Other factors will also play big roles in deciding the scale of tourism this year. One is epidemiological. France, Italy and Spain are all currently relaxing Covid restrictions. That could lead to a resurgence in incidence, which in the case of France is already high. New coronavirus variants, such as the strains first detected in Brazil, India and South Africa, are a persistent threat. There is also no guarantee that the EU and UK approaches will ease travel concerns.
Operators have warned of a “summer of chaos”, as various governments implement different rules ahead of any new EU system, from Greece’s readiness to accept printed proof of vaccination to Portugal’s insistence on a digital certificate with a QR code. One senior UK travel executive says he has been warned by border force employees that if travel ticks up, waiting times at major airports — already said to be six hours in some cases — could be much longer while paperwork is checked.
Even as the trauma of the pandemic fades, pressures are likely to mount on traditional mass market tourism.
“There will be a first phase where there is so much pent-up demand and frustration that we will see a lot of people spending a lot of money on hotels and restaurants,” says Jean-François Rial, a travel agent who heads a trade group promoting Paris as a tourist destination. He predicts a second stage in which the “ecological agenda will come back to the fore, especially for younger travellers” as the industry tries to shift its focus from towering beach hotels and built-up coasts. “We must try to encourage people to take longer trips and visit places that are off the beaten path.”
Indeed, the EU’s Climate Target Plan — which seeks to cut greenhouse gas emissions by at least 55 per cent by 2030 — is not easily compatible with last-minute city breaks or budget flights criss-crossing the continent. “We need to be more sustainable, and consider [attracting] more prosperous visitors in future,” says Rita Marques, Portugal’s tourism minister.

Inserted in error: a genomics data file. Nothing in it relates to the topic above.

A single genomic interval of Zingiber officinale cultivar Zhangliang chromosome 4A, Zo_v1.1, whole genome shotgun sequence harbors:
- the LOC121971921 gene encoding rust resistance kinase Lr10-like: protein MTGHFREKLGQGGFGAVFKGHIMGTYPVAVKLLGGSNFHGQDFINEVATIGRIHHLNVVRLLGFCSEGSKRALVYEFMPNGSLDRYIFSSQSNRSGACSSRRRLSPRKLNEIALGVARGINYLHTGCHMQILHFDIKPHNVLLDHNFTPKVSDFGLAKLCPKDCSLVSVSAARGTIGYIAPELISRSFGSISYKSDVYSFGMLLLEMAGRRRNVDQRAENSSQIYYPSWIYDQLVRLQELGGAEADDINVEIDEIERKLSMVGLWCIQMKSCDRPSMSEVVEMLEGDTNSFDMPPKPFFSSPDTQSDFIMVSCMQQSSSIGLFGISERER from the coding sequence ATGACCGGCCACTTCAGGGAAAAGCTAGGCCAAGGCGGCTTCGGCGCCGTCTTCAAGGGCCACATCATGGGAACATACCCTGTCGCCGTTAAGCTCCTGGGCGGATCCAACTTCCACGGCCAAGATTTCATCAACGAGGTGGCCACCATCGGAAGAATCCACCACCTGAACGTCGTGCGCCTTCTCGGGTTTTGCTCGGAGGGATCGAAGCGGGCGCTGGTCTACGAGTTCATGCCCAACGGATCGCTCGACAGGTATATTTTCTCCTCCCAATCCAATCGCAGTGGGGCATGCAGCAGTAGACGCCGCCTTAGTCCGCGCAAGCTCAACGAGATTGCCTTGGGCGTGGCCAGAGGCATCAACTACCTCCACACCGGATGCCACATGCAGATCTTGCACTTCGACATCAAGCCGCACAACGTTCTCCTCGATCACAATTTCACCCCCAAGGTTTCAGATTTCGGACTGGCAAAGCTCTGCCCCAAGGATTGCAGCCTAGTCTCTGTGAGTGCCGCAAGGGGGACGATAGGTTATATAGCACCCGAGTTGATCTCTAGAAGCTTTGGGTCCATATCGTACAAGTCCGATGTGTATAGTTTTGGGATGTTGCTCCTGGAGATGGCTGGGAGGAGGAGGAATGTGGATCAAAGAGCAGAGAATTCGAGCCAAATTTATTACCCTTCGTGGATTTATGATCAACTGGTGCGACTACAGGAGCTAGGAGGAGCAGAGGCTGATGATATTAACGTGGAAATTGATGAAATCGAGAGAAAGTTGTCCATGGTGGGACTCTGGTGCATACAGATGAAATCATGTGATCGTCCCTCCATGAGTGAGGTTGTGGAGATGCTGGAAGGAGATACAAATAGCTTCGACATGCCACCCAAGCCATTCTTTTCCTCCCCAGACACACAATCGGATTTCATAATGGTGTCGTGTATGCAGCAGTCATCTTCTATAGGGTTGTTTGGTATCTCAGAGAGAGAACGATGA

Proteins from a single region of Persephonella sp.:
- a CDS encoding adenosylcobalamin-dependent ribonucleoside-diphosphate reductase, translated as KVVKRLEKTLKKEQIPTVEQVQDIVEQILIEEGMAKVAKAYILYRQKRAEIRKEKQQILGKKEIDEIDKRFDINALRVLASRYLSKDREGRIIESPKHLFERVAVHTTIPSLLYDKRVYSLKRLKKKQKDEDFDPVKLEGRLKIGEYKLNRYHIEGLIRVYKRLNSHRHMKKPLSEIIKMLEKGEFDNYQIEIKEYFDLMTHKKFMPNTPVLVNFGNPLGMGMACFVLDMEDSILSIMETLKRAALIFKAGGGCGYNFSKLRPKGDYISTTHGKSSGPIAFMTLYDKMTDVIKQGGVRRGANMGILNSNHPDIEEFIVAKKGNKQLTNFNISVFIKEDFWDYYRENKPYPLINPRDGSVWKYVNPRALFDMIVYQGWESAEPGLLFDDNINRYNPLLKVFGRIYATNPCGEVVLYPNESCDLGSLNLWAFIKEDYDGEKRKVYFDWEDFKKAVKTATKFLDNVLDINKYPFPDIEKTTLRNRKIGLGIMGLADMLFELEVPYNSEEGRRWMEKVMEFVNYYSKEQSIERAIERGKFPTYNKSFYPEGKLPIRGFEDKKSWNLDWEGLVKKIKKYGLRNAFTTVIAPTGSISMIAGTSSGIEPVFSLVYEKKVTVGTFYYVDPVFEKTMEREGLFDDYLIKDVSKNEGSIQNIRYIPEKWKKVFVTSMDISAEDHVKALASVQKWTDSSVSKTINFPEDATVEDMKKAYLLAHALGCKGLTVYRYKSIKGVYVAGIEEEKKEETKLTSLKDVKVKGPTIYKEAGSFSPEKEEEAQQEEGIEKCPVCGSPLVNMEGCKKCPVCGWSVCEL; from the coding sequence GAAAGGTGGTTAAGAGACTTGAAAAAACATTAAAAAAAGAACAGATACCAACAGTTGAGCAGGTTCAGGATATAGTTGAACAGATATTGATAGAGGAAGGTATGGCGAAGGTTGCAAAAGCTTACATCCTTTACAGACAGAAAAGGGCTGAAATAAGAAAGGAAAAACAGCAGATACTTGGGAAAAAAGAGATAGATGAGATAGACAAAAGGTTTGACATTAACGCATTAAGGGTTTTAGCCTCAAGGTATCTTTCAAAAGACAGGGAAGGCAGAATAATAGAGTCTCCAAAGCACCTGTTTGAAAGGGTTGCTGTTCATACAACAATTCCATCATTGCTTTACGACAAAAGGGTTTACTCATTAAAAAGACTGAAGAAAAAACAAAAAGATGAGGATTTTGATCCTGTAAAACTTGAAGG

VistaJet, one of the largest private aviation businesses, said last week it aimed to reach carbon neutrality by adopting new jets and artificial intelligence to better manage its fleet by 2025 — 25 years ahead of current industry goals. The impact is felt in conventional resorts too. Azora, the European real estate investor, recently bought a Spanish Costa Brava resort where it plans to invest around €40m to improve the site’s energy efficiency, expand sports facilities and create a “glamping” area with 125 bungalows and 62 tents.
Meliá Hotels’ Escarrer says the 2030 emissions target “does not necessarily represent, in itself, the end of low-cost tourism”, adding that his group’s €25m investment in energy efficiency over the past five years has reduced costs. But he acknowledges that Covid will leave a mark on the sector for many years to come.
The industry is likely to be more fragmented, more aware of health and environmental concerns, and in many cases more expensive. It is a change, he says, “towards a more digital and sustainable model of tourism, that the pandemic has unleashed”.
Additional reporting by Leila Abboud in Paris, Miles Johnson in Rome, Philip Georgiadis and John Burn-Murdoch in London and Eleni Varvitsioti in Athens